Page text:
Home News Michigan Ag News Impacts of COVID on Domestic, International Potato Markets

Impacts of COVID on Domestic, International Potato Markets

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Now that the closed food service industry starting to open back up, the potato industry is hoping for a recovery.

Coming into 2020, the U.S. potato industry was in a strong position. In 2019, the utilization of U.S.-grown potatoes was up 3.3 percent from increases in exports, retail sales, and food service sales. There was also a slight decline in imports.

According to John Toaspern, chief marketing officer of Potatoes USA, potato sales were increasingly going through the food service channel. When food service essentially closed in March, it had a major impact on the potato industry.

“Sales at food service dropped significantly—almost 50 percent—in March, April and May,” he said. “Of course potato products were right there with this decline—particularly frozen fries, but also fresh and dehydrated saw significant reductions in demand.”

On the flip side, Toaspern said retail sales “exploded” as more people were eating from home.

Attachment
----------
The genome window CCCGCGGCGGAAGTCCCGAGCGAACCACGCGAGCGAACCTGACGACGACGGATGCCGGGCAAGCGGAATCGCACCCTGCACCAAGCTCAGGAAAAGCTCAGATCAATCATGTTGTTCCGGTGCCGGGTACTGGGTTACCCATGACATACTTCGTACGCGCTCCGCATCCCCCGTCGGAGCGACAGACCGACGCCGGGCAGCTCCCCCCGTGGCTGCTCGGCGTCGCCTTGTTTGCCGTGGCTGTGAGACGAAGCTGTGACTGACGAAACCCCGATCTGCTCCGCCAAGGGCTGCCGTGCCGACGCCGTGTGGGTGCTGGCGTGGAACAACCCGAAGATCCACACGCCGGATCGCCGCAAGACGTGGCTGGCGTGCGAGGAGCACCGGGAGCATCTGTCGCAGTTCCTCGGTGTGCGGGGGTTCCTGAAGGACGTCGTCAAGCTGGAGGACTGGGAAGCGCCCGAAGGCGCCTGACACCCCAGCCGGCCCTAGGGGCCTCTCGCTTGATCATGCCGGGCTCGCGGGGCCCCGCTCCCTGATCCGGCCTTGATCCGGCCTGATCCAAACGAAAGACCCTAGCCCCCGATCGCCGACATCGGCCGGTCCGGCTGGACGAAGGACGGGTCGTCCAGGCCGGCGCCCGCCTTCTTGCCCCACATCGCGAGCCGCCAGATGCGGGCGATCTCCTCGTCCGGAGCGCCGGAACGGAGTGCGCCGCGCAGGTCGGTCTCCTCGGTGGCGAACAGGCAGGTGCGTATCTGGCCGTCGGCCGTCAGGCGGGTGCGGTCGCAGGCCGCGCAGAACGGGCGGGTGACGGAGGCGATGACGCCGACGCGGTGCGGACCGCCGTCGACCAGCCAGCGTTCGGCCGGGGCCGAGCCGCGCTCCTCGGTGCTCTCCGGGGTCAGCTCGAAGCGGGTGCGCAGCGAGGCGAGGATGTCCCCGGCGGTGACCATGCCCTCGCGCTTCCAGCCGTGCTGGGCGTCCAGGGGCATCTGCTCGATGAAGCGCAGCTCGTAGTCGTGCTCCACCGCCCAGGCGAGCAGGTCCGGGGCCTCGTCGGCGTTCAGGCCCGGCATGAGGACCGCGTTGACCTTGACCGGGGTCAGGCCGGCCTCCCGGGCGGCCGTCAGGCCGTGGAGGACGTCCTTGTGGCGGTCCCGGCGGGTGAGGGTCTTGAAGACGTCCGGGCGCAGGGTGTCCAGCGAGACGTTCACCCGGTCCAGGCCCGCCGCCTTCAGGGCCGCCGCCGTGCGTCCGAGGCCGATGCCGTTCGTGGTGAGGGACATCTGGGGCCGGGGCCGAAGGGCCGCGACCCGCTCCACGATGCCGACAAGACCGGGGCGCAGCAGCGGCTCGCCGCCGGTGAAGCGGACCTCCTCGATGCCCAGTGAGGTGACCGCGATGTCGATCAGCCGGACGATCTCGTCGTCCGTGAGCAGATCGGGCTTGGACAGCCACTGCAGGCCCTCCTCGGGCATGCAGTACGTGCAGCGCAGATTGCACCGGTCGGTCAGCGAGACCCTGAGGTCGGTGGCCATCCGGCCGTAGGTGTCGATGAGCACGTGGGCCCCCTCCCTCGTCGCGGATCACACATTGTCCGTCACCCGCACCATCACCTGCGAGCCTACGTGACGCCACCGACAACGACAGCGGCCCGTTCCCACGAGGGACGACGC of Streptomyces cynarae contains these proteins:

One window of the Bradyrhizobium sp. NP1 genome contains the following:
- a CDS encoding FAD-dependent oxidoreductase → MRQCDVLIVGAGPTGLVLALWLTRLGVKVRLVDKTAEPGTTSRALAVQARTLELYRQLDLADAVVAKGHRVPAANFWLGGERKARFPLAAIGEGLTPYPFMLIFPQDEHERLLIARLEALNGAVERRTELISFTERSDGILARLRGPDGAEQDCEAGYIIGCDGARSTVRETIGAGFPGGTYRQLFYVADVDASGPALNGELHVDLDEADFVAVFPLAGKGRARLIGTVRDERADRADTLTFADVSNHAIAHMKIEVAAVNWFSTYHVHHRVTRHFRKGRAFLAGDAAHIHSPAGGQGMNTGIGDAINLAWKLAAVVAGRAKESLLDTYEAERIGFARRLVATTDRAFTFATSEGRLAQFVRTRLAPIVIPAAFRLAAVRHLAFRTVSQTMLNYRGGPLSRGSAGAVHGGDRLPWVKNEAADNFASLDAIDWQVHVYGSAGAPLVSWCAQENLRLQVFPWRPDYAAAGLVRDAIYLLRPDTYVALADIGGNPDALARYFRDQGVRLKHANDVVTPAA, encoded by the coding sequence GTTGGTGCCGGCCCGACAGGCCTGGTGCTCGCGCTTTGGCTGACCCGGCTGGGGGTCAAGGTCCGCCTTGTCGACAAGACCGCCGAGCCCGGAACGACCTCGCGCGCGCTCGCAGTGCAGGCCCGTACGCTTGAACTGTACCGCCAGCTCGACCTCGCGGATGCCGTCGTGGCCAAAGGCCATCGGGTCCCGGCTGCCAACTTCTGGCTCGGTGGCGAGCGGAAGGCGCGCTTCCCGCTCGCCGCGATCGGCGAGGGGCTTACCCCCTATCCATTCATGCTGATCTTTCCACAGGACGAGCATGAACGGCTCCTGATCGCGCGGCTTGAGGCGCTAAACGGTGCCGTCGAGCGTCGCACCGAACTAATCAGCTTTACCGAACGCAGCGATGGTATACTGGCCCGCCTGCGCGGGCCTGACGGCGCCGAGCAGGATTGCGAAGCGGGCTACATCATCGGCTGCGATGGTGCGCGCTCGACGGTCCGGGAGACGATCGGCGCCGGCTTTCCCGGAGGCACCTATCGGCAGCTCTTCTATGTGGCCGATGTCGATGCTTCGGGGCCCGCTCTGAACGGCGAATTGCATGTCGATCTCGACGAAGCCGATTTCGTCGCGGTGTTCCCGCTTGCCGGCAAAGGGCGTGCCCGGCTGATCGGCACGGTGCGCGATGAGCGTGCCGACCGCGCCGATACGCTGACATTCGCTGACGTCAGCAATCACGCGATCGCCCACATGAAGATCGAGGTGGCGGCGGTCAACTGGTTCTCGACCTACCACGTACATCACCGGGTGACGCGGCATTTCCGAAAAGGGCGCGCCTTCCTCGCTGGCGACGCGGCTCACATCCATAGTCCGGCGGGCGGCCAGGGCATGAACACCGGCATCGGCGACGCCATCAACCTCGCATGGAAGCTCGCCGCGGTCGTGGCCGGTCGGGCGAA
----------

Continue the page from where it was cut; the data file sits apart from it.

“We could have sold even more potatoes if we had the ability to meet the demand, but the supply chain had to get changed to do that and move from the food service product to the retail product,” he said. “Even with these shortages, we saw significant increases in sales of potatoes and potato products.”

Fresh sales were impacted the most but russets saw the most growth since they are the largest type of potato at retail. Internationally, food service in Asia and Latin America shut down, even before it happened in the U.S.

“This led to a backup of ingredients that were coming from the U.S. and other places, and U.S. fries was one of the most impacted by the shutdown,” said Toaspern.

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However, Toaspern said there wasn’t an impact in trade numbers until March, and even those numbers weren’t significant.

“Exports for the fiscal year, July through March, are actually still up,” he said. “It’s April when we really start to see the impact, and this is where we see that exports declined significantly—29 percent for frozen, 31 percent for fresh, and not quite as big of a decline for dehydrated.”

Now that food service in Asia has reopened, Toaspern is optimistic that it will turn around the export picture. He’s hopeful that by July, things will be back to normal in terms of the international market place. With the domestic supply chains adjusting, Toaspern thinks that sales will return to what they were pre-pandemic.

Toaspern’s comments were taken during the National Potato Council’s Summer Virtual Meeting June 25, 2020